I like to capture shallow depth-of-field portraits with wide-open apertures by using continuous lighting. Most often in-studio, I photograph figures I will later place into photographic composites. For these, I shoot with an aperture of f8 or f11 to create an even and sharp focus for the entire subject. This is ideal for removing the figure and placing it seamlessly into a composition. Sometimes, though, it’s more desirable to use selective focus and to create a pleasing bokeh (or blurred) effect for other parts of the composition.
In order to achieve this effect, I am using the Photoflex StarLite: Medium Digital Kit, which contains a tungsten continuous light and medium sized soft box. Using the SilverDome soft-box, I am able to completely control the light and shoot with a wide-open aperture (in this case f2.0).
In addition to achieving a shallow depth-of-field, this technique also makes it easy to use other light sources, such as a projector. Powerful and simple to modify, this single light provides an ample source for creative shooting. In this case I am using a projector to create a backdrop behind each subject.
Working with continuous lighting allows for precise control. In this shoot, I was able to dial in the focus to highlight dramatic parts of this Iron Maiden mask while projecting an image on a screen behind the subject. These two effects, use of ambient or introduced light and selective focus, come together in this photograph in a way that would be impossible with strobes. What other kinds of light could you add to a composition? We also tried candles, flashlights, and cell phones.
Another benefit to working with continuous lighting is the ability to study the shadows and to capture the exact lighting situation you want. For product photography, this kind of control is very useful. Opening up my camera to f2.0 is not something I usually do with strobes, but with a continuous light it is very easy to get exactly the right light in your shot. The best part of working with continuous light is that what you see is what you get.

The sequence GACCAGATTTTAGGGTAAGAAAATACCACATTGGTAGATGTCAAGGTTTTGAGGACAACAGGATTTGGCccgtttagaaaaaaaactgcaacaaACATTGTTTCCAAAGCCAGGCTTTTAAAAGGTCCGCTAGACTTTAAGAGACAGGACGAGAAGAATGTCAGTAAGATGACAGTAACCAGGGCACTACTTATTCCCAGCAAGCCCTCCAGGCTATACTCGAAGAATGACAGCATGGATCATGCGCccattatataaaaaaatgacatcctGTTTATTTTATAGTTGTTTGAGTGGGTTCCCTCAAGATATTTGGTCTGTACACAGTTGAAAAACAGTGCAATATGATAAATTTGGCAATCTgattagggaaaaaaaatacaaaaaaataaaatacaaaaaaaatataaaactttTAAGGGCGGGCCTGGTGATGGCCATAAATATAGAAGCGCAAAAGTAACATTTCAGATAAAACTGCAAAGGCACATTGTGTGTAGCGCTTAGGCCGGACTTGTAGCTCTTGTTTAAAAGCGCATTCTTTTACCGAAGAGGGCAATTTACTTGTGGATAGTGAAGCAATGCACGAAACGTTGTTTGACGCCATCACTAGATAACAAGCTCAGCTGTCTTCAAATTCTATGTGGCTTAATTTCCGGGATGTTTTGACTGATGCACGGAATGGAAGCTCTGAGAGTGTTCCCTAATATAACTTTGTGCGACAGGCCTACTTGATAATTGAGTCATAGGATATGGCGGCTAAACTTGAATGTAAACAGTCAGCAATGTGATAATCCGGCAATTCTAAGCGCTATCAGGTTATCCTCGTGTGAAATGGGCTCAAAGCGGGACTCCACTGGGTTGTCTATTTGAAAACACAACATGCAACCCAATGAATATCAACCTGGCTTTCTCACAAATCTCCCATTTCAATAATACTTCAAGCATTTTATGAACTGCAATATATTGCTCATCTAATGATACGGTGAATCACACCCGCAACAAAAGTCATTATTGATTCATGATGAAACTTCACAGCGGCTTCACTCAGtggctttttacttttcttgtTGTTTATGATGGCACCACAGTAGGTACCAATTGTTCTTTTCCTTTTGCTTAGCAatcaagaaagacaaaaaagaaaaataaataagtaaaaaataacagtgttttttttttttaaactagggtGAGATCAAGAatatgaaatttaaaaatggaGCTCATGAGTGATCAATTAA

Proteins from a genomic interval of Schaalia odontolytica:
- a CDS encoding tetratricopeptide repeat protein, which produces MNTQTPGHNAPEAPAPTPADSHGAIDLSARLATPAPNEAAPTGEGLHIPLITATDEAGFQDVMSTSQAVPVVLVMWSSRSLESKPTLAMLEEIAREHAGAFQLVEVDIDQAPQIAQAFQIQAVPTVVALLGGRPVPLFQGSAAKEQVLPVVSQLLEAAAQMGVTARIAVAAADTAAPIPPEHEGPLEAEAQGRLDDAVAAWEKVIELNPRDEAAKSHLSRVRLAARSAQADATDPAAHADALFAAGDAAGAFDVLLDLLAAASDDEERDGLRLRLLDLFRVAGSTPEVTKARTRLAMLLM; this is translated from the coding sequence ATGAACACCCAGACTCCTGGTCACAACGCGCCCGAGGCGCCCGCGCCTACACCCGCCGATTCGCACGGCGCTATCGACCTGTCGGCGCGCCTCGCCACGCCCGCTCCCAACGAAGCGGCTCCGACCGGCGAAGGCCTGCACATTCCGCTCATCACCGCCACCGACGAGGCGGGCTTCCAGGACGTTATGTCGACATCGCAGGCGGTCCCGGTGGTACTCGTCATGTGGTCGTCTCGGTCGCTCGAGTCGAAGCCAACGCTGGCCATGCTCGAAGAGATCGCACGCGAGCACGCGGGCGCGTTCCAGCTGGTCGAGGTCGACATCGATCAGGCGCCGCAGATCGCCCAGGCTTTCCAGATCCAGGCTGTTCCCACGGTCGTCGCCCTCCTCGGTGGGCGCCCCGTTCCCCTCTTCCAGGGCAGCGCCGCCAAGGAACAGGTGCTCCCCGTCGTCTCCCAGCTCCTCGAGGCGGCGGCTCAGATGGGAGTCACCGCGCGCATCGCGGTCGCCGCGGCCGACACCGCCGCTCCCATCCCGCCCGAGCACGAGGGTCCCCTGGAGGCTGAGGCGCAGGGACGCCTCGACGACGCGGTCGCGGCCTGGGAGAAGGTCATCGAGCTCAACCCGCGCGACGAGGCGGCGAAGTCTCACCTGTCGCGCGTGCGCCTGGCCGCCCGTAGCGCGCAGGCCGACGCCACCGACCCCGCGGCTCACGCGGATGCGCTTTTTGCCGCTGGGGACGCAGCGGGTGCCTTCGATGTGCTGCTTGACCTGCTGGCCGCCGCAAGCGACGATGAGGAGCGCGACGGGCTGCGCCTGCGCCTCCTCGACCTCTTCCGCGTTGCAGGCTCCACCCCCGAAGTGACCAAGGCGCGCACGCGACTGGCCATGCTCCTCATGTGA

Notice the extreme shallow depth-of-field in the image below. The focus is on the dramatic eye and the rest of the face is pleasantly blurred. This directs the viewer to the imagined gaze of the subject.
In the shot below, I was able to light the mask and project an image onto the backdrop. Additionally there is another subject in the background, lit with a cell phone screen. With a shallow depth-of-field, the mask looks more realistic than the human figure behind it. Creating these kinds of compositions would be impossible without continuous lighting.
For anyone looking to add an exciting approach to their studio lighting system, the SilverDome soft box offers a range of creative methods of working, including: creating shallow depth of field, working with ambient and introduced lights.
Santa Cruz based photographer Gary Irving is a multimedia artist who is known for his highly stylized narrative photo-composites. Having grown up in a small Welsh town, called Swansea, Irving moved to Santa Cruz in 1994 and has since established himself as one of the premiere visual artists working in digital medium in Central California. Combining the digital and the analog through photography, sculpture, and narrative, Gary Irving is making compelling and striking contemporary multi-media art.